“H-here!” Ina offers a neatly folded piece of paper to Calli before Calli it is snatched from her.

“What is this?” Calli demands.

“I-it’s, I… well…” Ina stammers. Calli looks down at Ina, the girl’s sweaty, her breath is hitching in her throat, and she’s trembling, even more, her eyes locked to the floor.

It’s probably a test, Calli decides. Some insanely difficult exam Ina did well on that she’s decided to show Calli to assert her superiority in some way.

Well? Spit it out.” 

Ina mumbles something quietly to herself.

“Go on.”

“It’s… a poem,” Ina sighs, her face wincing with shame.

“What, for your college-level English class or something?

“No, I… I made it for you, Calli!”

Calli stares at Ina in disbelief, before chuckling to herself. The chuckle turns into a laugh, which becomes more boisterous and mocking, much to Ina’s despair.

“Do you expect me to believe that? I don’t know what kind of sick joke you’re playing, but I don’t like liars, Ina. Why don’t you go and bother someone else?”

“B-but Calli …”

Emphasizing the point further, Calli stares right into Ina’s grey-blue eyes, which she imagines to be full of contempt for her. Roughly crumpling the paper into a ball and shoving it in her pocket, Calli continues to glare at Ina.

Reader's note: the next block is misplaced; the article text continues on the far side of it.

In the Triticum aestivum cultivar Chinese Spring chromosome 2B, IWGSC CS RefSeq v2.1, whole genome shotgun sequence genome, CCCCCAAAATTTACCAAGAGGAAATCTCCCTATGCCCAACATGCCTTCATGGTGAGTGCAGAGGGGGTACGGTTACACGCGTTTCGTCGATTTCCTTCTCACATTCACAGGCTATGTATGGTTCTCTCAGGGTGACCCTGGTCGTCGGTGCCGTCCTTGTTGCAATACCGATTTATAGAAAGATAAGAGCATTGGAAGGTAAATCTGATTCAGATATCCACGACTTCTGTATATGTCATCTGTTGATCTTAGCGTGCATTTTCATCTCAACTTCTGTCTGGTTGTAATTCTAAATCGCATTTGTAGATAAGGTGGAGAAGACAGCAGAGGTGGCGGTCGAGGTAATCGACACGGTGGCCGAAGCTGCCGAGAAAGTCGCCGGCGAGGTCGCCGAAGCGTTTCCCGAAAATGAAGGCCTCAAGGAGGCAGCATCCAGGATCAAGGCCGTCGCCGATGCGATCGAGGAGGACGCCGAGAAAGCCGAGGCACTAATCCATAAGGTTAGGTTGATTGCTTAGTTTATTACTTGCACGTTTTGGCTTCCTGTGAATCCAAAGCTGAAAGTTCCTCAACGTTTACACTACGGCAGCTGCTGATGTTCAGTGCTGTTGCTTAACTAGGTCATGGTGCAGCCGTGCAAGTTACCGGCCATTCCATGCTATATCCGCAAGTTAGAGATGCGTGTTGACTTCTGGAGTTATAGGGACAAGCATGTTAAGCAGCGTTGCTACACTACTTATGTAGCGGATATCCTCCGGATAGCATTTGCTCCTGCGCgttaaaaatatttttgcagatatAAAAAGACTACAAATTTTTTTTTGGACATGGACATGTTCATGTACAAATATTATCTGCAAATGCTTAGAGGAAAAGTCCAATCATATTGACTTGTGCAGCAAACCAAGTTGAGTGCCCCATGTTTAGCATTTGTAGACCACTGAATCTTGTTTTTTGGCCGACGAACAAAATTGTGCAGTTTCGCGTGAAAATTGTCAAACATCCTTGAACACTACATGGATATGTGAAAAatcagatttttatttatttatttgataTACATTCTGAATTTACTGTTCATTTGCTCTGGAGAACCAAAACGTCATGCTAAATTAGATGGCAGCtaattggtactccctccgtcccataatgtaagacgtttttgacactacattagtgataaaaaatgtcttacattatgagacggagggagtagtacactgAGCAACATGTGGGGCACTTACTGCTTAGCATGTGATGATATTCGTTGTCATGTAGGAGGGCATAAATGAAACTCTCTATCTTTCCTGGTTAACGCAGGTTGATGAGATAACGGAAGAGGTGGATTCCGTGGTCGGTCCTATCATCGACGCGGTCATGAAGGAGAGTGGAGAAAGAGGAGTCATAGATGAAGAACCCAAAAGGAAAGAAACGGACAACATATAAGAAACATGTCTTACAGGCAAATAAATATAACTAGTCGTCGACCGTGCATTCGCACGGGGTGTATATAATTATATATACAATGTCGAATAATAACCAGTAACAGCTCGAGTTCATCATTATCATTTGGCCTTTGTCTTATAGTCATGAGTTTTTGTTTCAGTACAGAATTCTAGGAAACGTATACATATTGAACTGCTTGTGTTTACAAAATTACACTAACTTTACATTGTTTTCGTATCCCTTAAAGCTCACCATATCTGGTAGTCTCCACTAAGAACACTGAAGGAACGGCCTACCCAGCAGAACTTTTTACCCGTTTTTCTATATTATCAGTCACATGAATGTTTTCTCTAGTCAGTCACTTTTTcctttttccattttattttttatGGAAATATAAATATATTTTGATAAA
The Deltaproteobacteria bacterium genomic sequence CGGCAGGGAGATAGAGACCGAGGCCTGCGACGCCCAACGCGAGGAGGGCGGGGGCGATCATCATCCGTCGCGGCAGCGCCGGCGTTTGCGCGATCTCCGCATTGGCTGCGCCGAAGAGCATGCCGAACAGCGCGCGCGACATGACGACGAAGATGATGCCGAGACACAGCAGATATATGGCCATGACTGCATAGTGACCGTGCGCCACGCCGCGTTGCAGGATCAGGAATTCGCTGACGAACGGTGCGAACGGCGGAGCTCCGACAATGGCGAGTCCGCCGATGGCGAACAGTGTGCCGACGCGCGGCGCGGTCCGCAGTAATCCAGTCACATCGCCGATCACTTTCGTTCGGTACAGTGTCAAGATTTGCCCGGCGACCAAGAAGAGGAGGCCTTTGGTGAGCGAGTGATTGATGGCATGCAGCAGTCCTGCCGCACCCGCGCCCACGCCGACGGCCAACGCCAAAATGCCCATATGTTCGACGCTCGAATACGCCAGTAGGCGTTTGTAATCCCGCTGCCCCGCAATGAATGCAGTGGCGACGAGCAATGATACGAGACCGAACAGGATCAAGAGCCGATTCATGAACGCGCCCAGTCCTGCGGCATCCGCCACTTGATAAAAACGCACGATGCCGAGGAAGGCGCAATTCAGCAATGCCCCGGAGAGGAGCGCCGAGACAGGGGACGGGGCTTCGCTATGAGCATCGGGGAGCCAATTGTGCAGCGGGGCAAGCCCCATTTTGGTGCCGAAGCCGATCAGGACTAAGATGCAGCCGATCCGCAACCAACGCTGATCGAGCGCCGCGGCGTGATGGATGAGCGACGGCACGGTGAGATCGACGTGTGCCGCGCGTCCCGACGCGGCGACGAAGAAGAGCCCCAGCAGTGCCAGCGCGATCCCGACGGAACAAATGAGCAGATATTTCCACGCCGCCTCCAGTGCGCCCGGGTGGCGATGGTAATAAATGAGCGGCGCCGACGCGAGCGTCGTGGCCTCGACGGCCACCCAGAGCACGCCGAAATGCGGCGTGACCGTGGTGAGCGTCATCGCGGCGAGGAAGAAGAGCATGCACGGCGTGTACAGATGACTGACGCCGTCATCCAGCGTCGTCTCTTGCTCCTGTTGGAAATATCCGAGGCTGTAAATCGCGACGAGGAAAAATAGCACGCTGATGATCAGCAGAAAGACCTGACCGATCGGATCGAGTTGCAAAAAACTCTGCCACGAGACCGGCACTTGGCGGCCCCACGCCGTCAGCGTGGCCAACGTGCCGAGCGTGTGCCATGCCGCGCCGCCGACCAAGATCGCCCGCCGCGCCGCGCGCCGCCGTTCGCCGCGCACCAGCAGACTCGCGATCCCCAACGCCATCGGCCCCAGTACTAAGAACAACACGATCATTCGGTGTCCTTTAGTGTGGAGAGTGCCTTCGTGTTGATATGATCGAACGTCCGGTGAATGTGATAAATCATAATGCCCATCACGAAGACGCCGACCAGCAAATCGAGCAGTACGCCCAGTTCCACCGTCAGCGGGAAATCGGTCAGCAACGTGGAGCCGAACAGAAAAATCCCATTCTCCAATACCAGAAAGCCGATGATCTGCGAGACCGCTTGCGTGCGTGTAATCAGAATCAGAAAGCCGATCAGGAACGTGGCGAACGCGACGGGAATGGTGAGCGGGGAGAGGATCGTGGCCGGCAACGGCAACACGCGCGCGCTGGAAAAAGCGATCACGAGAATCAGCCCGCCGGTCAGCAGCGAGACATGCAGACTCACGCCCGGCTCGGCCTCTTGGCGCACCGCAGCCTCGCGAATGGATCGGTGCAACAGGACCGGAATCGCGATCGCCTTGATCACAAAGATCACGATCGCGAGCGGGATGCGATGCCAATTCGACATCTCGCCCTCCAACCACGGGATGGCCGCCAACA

“O-okay, Calli… I’m sorry!” To Calli’s surprise, Ina’s bottom lip begins to quiver as tears slowly trickle down her cheeks. Quickly dashing off in a hurry, Ina’s footsteps pitter-patter as her teardrops hit the tiled hallway floor.

Calli can feel dirty looks being thrown her way, but she doesn’t care. As far as Calli’s concerned, Ina was probably just acting. Some trick of deception to make her look bad. As Calli reaches to throw away the paper, she looks to see actual writing on the inside!

Might as well read what made her so upset, Calli figures. Straightening the messy ball of paper, Calli finds neat, stylish handwriting in purple ink. Must be Ina’s, Calli decides.

Mori Calliope, why do you hate yourself?

The very sight of you alone gives to me good health.

Stunning red eyes, and light skin so fair.

What thoughts excite me when I see pink hair!

Dressing in black, hoping only to scare.

Why is it my heart you want to ensnare?

It saddens me to see you, tired and bored.

My ears perk at the sound of a new chord.

To see you perform with such skill and grace!

All done quite well with such a pretty face.

I do know how much you like to act tough.

Seeing how sweet you are is quite enough.

I struggle now with what to say or do.

Mori Calliope, I love you.


The only imperfections Calli can find on the sheet of paper are weird stains dribbled all around the writing. Wiping at her eyes, Calli realizes she’s been crying, her tears leaving marks on the page.

“Oh, Ina... " Calli sighs.

Now it all makes sense! Ina wasn’t embarrassed around Calli, she’s just nervous to talk to her! All Ina wanted to do is help, and Calli feels a dull ache in her chest for thinking of how she reacted.

So, Calli steps foot in a nearly empty library, looking to apologize for the way she acted and thank Ina for the lovely poem.